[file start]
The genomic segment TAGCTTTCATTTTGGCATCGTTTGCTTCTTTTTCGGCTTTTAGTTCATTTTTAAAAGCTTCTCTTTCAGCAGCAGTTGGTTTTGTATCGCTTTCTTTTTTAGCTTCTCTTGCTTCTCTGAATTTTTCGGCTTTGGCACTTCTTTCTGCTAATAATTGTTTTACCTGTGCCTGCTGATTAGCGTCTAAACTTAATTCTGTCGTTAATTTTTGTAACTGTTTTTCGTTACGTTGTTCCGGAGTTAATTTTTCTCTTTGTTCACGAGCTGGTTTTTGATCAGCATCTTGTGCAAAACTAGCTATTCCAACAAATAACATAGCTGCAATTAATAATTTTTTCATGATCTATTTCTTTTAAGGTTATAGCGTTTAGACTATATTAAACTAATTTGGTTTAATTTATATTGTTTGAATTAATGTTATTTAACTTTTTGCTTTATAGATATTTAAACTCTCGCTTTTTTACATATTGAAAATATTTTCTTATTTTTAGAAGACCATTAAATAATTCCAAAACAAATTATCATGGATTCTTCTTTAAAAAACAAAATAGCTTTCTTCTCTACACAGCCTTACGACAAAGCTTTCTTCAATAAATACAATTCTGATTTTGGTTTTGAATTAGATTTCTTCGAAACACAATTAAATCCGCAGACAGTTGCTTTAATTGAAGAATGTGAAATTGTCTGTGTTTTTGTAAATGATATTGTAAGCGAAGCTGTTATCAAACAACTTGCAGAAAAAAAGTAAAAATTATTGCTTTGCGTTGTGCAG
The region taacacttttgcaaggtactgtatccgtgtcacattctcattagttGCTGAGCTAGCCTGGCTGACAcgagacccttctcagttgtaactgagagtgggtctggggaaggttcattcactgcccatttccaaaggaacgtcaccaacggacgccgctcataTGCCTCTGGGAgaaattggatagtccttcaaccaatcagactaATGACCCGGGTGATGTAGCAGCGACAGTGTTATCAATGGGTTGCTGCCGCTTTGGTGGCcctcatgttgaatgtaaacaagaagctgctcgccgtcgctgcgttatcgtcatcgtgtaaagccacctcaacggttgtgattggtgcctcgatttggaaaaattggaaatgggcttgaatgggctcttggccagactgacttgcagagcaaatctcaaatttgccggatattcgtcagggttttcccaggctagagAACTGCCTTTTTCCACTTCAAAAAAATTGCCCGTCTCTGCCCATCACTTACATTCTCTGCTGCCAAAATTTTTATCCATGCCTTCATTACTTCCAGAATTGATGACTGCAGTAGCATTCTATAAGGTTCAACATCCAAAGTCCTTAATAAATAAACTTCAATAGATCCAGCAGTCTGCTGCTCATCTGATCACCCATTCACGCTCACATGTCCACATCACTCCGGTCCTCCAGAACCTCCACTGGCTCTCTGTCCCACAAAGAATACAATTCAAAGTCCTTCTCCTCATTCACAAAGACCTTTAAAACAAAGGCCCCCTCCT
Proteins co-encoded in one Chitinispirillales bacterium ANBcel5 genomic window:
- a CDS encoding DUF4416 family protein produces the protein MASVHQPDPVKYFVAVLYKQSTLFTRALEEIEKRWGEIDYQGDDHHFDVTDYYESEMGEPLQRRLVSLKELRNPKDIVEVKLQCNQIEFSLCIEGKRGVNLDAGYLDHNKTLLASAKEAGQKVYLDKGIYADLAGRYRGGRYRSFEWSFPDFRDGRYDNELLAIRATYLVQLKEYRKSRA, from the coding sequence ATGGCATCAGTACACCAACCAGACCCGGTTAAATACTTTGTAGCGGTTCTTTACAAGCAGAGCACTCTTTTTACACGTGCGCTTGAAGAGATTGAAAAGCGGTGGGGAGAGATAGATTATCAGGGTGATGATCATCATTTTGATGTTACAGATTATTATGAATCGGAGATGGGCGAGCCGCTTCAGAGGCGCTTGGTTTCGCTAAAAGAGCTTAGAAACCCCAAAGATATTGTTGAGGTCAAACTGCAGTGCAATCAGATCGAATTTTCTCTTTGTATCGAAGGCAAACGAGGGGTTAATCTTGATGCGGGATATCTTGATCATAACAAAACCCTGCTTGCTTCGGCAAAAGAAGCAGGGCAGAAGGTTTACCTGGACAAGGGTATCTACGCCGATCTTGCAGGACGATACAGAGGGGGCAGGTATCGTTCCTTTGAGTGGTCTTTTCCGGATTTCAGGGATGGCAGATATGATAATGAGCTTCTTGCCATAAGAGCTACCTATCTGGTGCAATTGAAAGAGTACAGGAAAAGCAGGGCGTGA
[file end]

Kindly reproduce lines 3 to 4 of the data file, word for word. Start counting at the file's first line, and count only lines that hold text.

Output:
Proteins co-encoded in one Chitinispirillales bacterium ANBcel5 genomic window:
- a CDS encoding DUF4416 family protein produces the protein MASVHQPDPVKYFVAVLYKQSTLFTRALEEIEKRWGEIDYQGDDHHFDVTDYYESEMGEPLQRRLVSLKELRNPKDIVEVKLQCNQIEFSLCIEGKRGVNLDAGYLDHNKTLLASAKEAGQKVYLDKGIYADLAGRYRGGRYRSFEWSFPDFRDGRYDNELLAIRATYLVQLKEYRKSRA, from the coding sequence ATGGCATCAGTACACCAACCAGACCCGGTTAAATACTTTGTAGCGGTTCTTTACAAGCAGAGCACTCTTTTTACACGTGCGCTTGAAGAGATTGAAAAGCGGTGGGGAGAGATAGATTATCAGGGTGATGATCATCATTTTGATGTTACAGATTATTATGAATCGGAGATGGGCGAGCCGCTTCAGAGGCGCTTGGTTTCGCTAAAAGAGCTTAGAAACCCCAAAGATATTGTTGAGGTCAAACTGCAGTGCAATCAGATCGAATTTTCTCTTTGTATCGAAGGCAAACGAGGGGTTAATCTTGATGCGGGATATCTTGATCATAACAAAACCCTGCTTGCTTCGGCAAAAGAAGCAGGGCAGAAGGTTTACCTGGACAAGGGTATCTACGCCGATCTTGCAGGACGATACAGAGGGGGCAGGTATCGTTCCTTTGAGTGGTCTTTTCCGGATTTCAGGGATGGCAGATATGATAATGAGCTTCTTGCCATAAGAGCTACCTATCTGGTGCAATTGAAAGAGTACAGGAAAAGCAGGGCGTGA